Liberal commentators have long debated the proper role of the upper class within the progressive coalition. This debate is timelier than ever, but it is also increasingly academic. Class politics has already remade itself. A sizeable chunk of affluent America has moved left, and that shift will endure despite the recent backlash in certain wealthy quarters against Obama and the Democrats. The challenge going forward is to successfully adapt the progressive project to this new reality.
The trickiest task will be to ensure that a progressive movement entwined with wealthy allies is able to ramp up the fight for economic justice. This seems doable. A range of progressive ideas to create more broadly shared prosperity commands support among upper-class liberals, such as much bigger investments in education and job training; efforts to build wealth in low-income communities; a new push to create "green collar" jobs; better supports for working families, like paid family leave and subsidized child care; and further steps to redistribute national wealth through the tax system.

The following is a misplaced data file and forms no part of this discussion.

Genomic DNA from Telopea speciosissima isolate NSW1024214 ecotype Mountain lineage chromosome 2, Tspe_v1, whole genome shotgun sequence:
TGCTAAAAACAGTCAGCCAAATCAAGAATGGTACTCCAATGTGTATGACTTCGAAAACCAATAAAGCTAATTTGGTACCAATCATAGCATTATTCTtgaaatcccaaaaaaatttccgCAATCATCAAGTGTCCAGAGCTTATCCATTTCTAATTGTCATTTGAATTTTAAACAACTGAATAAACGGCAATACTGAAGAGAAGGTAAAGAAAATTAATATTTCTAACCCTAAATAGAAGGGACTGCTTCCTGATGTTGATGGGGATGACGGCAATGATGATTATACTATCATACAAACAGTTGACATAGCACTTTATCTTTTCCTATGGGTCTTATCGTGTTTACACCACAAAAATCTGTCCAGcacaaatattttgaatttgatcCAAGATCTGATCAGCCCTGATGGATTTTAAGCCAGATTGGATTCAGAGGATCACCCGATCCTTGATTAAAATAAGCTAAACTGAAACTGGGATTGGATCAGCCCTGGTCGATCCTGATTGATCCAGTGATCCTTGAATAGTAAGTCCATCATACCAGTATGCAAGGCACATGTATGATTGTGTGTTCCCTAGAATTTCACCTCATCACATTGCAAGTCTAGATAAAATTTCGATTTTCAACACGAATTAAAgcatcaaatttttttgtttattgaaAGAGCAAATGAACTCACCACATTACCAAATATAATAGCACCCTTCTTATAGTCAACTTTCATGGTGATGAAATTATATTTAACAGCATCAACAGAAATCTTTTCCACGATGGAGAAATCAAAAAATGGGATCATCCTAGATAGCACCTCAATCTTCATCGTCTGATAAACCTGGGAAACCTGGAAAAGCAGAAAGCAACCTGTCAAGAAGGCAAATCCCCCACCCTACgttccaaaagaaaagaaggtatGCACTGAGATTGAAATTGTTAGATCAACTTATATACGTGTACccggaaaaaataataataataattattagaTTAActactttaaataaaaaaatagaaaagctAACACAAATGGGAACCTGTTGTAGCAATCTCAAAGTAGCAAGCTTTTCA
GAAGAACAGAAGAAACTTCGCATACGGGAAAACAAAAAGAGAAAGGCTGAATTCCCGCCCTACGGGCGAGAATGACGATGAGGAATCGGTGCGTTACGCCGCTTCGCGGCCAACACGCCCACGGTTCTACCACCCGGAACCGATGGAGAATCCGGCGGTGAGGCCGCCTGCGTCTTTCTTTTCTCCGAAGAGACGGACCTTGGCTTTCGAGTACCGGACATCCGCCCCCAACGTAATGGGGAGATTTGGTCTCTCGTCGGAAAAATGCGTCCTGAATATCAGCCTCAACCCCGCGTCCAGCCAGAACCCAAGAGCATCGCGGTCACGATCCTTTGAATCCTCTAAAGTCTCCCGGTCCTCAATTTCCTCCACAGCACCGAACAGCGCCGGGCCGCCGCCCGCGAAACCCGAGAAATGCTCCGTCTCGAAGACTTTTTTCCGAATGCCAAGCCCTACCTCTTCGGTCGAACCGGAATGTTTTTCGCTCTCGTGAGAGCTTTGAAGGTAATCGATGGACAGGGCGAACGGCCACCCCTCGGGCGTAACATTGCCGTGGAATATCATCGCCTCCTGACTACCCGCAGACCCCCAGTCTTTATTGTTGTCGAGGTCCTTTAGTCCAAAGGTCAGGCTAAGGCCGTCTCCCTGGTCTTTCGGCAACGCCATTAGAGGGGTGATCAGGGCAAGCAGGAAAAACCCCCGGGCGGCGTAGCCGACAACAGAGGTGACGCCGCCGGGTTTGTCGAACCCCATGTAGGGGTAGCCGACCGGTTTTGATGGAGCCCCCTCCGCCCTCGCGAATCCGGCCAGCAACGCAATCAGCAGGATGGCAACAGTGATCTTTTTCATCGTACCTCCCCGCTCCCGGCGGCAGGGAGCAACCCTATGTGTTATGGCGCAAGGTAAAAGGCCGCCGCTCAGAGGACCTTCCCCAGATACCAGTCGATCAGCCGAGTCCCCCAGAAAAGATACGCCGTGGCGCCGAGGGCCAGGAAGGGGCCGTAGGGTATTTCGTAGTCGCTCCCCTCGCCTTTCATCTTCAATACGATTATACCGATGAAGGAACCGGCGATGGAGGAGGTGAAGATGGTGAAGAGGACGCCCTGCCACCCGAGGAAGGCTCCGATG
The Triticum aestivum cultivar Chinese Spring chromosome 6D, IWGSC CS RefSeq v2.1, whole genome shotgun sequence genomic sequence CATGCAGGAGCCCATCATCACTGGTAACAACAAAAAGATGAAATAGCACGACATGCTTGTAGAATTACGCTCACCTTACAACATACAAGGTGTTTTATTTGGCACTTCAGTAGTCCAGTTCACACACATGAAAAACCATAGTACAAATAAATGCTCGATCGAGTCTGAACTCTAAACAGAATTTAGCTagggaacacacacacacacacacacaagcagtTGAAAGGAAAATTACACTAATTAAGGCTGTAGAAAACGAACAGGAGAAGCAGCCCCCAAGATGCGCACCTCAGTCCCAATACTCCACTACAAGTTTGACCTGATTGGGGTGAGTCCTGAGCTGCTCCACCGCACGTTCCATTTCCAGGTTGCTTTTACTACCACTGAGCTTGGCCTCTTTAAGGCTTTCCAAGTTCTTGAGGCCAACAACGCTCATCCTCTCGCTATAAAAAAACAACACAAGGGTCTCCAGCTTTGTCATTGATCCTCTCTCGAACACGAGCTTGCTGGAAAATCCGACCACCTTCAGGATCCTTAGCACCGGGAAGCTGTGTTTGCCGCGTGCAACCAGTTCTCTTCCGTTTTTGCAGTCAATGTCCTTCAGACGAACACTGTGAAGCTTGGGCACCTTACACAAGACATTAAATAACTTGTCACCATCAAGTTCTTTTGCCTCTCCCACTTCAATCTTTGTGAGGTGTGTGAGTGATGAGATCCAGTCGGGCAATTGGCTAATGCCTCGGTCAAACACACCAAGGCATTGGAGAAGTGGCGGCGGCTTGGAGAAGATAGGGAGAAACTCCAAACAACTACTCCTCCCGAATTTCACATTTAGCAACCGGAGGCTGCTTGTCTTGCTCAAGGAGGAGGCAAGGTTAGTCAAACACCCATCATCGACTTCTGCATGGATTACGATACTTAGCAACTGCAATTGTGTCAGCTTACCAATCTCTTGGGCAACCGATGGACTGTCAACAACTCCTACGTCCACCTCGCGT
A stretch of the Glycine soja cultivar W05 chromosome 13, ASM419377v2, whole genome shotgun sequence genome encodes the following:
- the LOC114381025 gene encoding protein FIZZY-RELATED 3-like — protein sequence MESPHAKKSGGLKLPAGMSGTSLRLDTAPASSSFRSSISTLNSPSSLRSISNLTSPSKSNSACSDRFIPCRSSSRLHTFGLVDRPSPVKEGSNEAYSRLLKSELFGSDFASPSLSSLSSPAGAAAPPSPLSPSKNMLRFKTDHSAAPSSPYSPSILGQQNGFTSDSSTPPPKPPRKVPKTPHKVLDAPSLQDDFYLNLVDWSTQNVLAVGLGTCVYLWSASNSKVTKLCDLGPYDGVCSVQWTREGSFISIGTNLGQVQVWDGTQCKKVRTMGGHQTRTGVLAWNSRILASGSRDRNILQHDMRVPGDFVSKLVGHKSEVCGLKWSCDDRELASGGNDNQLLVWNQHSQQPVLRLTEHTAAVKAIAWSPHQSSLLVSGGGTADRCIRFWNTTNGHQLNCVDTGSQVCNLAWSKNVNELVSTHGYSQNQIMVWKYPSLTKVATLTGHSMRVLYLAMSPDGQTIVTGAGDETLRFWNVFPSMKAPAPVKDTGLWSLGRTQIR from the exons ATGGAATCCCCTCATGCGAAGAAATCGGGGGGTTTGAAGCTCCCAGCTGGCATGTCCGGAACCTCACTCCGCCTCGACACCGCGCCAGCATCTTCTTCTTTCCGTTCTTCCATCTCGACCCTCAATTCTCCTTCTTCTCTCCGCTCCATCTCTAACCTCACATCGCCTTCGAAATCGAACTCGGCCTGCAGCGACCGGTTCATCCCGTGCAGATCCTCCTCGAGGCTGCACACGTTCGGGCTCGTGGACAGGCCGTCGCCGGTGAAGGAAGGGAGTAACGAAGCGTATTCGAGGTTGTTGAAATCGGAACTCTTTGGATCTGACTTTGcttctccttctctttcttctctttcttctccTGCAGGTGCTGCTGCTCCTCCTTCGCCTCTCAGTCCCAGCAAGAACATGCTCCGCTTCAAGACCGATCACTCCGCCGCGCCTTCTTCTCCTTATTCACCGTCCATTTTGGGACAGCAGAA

Even the very toughest job, taming Wall Street so that it serves Main Street, should be compatible with keeping together much -- albeit not all -- of the cross-class coalition that elected Obama. The Democratic Party can afford to alienate donors on Wall Street, given its increasingly diversified funder base that includes newly rich tech people at companies like Google and a much vaster pool of small donors.
Twenty years ago, there was plenty of talk of one day forging a new progressive majority. That majority now holds power, only it looks very different -- in class terms -- than anyone could have imagined.